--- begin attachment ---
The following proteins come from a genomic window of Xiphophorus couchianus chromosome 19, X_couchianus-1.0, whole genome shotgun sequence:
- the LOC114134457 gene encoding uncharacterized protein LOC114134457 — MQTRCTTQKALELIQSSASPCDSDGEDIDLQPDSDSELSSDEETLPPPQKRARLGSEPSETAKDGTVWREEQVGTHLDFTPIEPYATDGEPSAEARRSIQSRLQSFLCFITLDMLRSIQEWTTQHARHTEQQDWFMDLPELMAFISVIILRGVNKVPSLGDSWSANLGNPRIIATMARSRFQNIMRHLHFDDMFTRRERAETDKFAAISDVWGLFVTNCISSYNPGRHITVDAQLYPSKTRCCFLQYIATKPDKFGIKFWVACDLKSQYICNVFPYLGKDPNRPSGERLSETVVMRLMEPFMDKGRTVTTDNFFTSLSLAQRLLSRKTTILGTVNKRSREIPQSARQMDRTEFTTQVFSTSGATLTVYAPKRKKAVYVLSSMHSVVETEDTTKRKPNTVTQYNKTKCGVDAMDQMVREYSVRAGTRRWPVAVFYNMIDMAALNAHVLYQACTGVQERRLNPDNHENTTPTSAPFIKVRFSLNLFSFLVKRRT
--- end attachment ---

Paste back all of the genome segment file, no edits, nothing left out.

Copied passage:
The following proteins come from a genomic window of Xiphophorus couchianus chromosome 19, X_couchianus-1.0, whole genome shotgun sequence:
- the LOC114134457 gene encoding uncharacterized protein LOC114134457 — MQTRCTTQKALELIQSSASPCDSDGEDIDLQPDSDSELSSDEETLPPPQKRARLGSEPSETAKDGTVWREEQVGTHLDFTPIEPYATDGEPSAEARRSIQSRLQSFLCFITLDMLRSIQEWTTQHARHTEQQDWFMDLPELMAFISVIILRGVNKVPSLGDSWSANLGNPRIIATMARSRFQNIMRHLHFDDMFTRRERAETDKFAAISDVWGLFVTNCISSYNPGRHITVDAQLYPSKTRCCFLQYIATKPDKFGIKFWVACDLKSQYICNVFPYLGKDPNRPSGERLSETVVMRLMEPFMDKGRTVTTDNFFTSLSLAQRLLSRKTTILGTVNKRSREIPQSARQMDRTEFTTQVFSTSGATLTVYAPKRKKAVYVLSSMHSVVETEDTTKRKPNTVTQYNKTKCGVDAMDQMVREYSVRAGTRRWPVAVFYNMIDMAALNAHVLYQACTGVQERRLNPDNHENTTPTSAPFIKVRFSLNLFSFLVKRRT